Govt. feasts on EPF, ETF, NSB
Public debt management goes awry: September 23, 2012, 7:46 pm
* Three institutions harboring public funds account for 96% of T-bond investments
* High interest rates, tight rupee liquidity in 2011 hits bond market
Around 96 percent of the government’s total borrowing requirement via Treasury bonds in 2011 came from captive sources such as the EPF, ETF and National Savings Bank, the Central Bank says.
"The high interest rates and the tight liquidity condition which prevailed in the market towards the latter part of the year made the T-bonds market illiquid. Hence, there had been less demand for T-bonds in latter part of 2011. Consequently, only Rs. 514.6 billion or 95.45 per cent of initially planned borrowings of Rs. 539.2 billion under T-bonds was raised in 2011. Further, nearly 96.00 per cent of the total borrowings made through T-bonds in 2011 came from captive sources such as EPF, ETF, and NSB. Due to the above mentioned developments, Rs. 79.6 billion was raised through new issuances of T-bills, on book value terms, nearly twice the initially planned new issuance of T-bills in 2011," the Public Debt Department of the Central Bank said in a new report released last week.
The actual total borrowings of the government was maintained within the gross borrowing limit approved by the Parliament and stood at Rs. 994.1 billion in 2011.
"The composition of the 2011 borrowing, however, deviated from the original plan. Accordingly, the share of gross borrowings from foreign sources was reduced to Rs. 322.8 billion compared to the initial plan of Rs. 338.9 billion while the total funds borrowed from domestic sources in 2011 was increased to Rs. 671.3 billion against the initial plan of Rs. 658.1 billion," the Central Bank said.
The gross borrowing limit of the government of Sri Lanka for 2011, approved by the Parliament under the Appropriation Act No. 20 of 2010, was Rs. 997.0 billion, an increase of Rs. 17.0 billion against the 2010 limit.
Out of the gross borrowing requirement, Rs. 338.9 billion was expected to be raised from foreign sources while the balance Rs. 658.1 billion from the domestic sources.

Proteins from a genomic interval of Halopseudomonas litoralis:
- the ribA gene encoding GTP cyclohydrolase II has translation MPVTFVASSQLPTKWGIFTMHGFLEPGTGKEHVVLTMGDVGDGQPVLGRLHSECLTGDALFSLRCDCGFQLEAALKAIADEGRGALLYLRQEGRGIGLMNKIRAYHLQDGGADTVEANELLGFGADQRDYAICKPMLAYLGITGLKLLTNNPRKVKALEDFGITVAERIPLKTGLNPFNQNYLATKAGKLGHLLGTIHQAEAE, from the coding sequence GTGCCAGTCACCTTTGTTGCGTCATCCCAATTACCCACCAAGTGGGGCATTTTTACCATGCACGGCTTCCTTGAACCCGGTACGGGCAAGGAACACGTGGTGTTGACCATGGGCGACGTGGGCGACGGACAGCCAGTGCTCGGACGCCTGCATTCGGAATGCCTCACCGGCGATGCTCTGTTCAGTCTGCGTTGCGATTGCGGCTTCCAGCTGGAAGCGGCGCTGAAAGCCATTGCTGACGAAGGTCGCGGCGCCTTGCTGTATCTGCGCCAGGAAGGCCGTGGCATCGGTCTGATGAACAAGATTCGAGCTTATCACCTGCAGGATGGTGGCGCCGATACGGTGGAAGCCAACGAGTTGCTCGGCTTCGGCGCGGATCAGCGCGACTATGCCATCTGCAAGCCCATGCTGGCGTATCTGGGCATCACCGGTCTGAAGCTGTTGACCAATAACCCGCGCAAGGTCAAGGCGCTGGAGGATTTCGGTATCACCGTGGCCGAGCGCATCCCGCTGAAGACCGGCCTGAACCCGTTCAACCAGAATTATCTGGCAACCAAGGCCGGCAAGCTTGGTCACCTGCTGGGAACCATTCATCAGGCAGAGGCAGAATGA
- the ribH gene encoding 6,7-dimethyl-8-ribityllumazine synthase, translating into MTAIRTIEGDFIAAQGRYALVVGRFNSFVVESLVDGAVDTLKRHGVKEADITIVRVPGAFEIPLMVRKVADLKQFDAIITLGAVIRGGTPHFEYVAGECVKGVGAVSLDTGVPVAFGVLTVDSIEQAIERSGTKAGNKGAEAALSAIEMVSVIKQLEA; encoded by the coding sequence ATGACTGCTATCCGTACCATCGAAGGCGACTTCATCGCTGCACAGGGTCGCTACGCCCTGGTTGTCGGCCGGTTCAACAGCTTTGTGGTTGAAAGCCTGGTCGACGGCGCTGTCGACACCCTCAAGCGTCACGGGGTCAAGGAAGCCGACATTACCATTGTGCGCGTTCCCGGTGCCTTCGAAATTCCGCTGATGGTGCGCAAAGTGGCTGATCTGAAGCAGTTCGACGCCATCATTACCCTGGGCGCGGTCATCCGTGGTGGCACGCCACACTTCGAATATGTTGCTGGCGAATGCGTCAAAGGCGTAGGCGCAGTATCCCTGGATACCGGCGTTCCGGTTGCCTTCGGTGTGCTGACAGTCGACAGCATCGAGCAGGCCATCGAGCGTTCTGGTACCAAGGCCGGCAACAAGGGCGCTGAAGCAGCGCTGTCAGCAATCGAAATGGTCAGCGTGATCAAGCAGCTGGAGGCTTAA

On net basis, total borrowing requirement for 2011 was estimated at Rs. 433.7 billion, with Rs. 143.8 billion from foreign sources and the balance of Rs. 289.9 billion from the domestic sources.
Actual gross borrowing was maintained within the approved annual borrowing limit at Rs. 994.1 billion in 2011. Total borrowing from domestic sources exceeded the target by Rs. 13.2 billion and stood at Rs. 671.3 billion. Total borrowing from external sources at Rs. 322.8 billion, was lower than the target by Rs. 16.1 billion.
Total outstanding debt stock stood at Rs. 5,133.4 billion as at end 2011 recording an increase of Rs. 543.2 billion compared to the level as at end 2010.
As a percentage of GDP, total outstanding debt stock declined from 81.93 per cent as at end 2010 to 78.46 per cent as at end 2011. The decline reflected in both domestic and foreign debt; Domestic debt ratio declined from 45.80 per cent to 42.86 per cent and foreign debt ratio decreased from 36.14 per cent to 35.60 per cent .
The share of domestic debt in total debt stock was 54.62 per cent while that of foreign debt was 45.38 per cent as at end 2011.
Economists have for long argued that there was a conflict of interest with the Central Bank managing public debt while trying to maintain price stability at the same time.
In January 2010, Central Bank governor Ajith Nivard Cabraal said reckless spending by the state would threaten both the low interest rate regime and low inflation which prevailed at that period and squeeze out credit to the private sector which was necessary to fuel higher economic growth.
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Last Updated May 24 2013 | 07:02 pm